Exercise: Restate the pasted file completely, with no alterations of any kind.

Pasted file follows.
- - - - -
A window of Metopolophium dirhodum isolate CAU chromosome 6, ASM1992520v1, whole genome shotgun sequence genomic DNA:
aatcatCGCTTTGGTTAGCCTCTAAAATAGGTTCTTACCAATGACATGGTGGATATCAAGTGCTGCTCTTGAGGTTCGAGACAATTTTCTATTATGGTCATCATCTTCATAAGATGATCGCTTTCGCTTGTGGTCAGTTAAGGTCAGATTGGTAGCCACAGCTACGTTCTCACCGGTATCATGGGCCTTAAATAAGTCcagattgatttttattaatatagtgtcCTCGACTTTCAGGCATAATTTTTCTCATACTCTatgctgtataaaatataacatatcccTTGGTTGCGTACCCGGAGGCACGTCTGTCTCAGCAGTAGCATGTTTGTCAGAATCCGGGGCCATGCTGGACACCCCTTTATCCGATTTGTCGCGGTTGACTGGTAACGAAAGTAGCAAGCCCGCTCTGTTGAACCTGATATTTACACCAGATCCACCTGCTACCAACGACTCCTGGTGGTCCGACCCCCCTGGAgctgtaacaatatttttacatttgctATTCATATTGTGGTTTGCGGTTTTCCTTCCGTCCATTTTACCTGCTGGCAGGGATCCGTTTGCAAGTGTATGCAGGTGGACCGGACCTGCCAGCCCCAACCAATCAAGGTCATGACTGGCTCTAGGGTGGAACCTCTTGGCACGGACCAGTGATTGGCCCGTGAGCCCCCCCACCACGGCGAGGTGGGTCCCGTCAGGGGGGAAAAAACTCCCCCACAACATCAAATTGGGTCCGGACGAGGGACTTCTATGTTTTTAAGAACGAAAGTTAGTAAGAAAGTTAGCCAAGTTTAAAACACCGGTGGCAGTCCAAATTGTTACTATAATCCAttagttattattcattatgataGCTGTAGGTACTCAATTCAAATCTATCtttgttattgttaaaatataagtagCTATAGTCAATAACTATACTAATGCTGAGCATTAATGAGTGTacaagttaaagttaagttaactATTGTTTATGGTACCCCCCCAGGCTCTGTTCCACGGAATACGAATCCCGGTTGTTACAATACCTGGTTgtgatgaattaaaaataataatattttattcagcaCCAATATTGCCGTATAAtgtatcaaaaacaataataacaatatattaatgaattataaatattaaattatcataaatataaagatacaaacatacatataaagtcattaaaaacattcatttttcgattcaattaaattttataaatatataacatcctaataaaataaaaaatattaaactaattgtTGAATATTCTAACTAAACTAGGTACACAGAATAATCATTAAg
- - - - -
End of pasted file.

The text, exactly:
A window of Metopolophium dirhodum isolate CAU chromosome 6, ASM1992520v1, whole genome shotgun sequence genomic DNA:
aatcatCGCTTTGGTTAGCCTCTAAAATAGGTTCTTACCAATGACATGGTGGATATCAAGTGCTGCTCTTGAGGTTCGAGACAATTTTCTATTATGGTCATCATCTTCATAAGATGATCGCTTTCGCTTGTGGTCAGTTAAGGTCAGATTGGTAGCCACAGCTACGTTCTCACCGGTATCATGGGCCTTAAATAAGTCcagattgatttttattaatatagtgtcCTCGACTTTCAGGCATAATTTTTCTCATACTCTatgctgtataaaatataacatatcccTTGGTTGCGTACCCGGAGGCACGTCTGTCTCAGCAGTAGCATGTTTGTCAGAATCCGGGGCCATGCTGGACACCCCTTTATCCGATTTGTCGCGGTTGACTGGTAACGAAAGTAGCAAGCCCGCTCTGTTGAACCTGATATTTACACCAGATCCACCTGCTACCAACGACTCCTGGTGGTCCGACCCCCCTGGAgctgtaacaatatttttacatttgctATTCATATTGTGGTTTGCGGTTTTCCTTCCGTCCATTTTACCTGCTGGCAGGGATCCGTTTGCAAGTGTATGCAGGTGGACCGGACCTGCCAGCCCCAACCAATCAAGGTCATGACTGGCTCTAGGGTGGAACCTCTTGGCACGGACCAGTGATTGGCCCGTGAGCCCCCCCACCACGGCGAGGTGGGTCCCGTCAGGGGGGAAAAAACTCCCCCACAACATCAAATTGGGTCCGGACGAGGGACTTCTATGTTTTTAAGAACGAAAGTTAGTAAGAAAGTTAGCCAAGTTTAAAACACCGGTGGCAGTCCAAATTGTTACTATAATCCAttagttattattcattatgataGCTGTAGGTACTCAATTCAAATCTATCtttgttattgttaaaatataagtagCTATAGTCAATAACTATACTAATGCTGAGCATTAATGAGTGTacaagttaaagttaagttaactATTGTTTATGGTACCCCCCCAGGCTCTGTTCCACGGAATACGAATCCCGGTTGTTACAATACCTGGTTgtgatgaattaaaaataataatattttattcagcaCCAATATTGCCGTATAAtgtatcaaaaacaataataacaatatattaatgaattataaatattaaattatcataaatataaagatacaaacatacatataaagtcattaaaaacattcatttttcgattcaattaaattttataaatatataacatcctaataaaataaaaaatattaaactaattgtTGAATATTCTAACTAAACTAGGTACACAGAATAATCATTAAg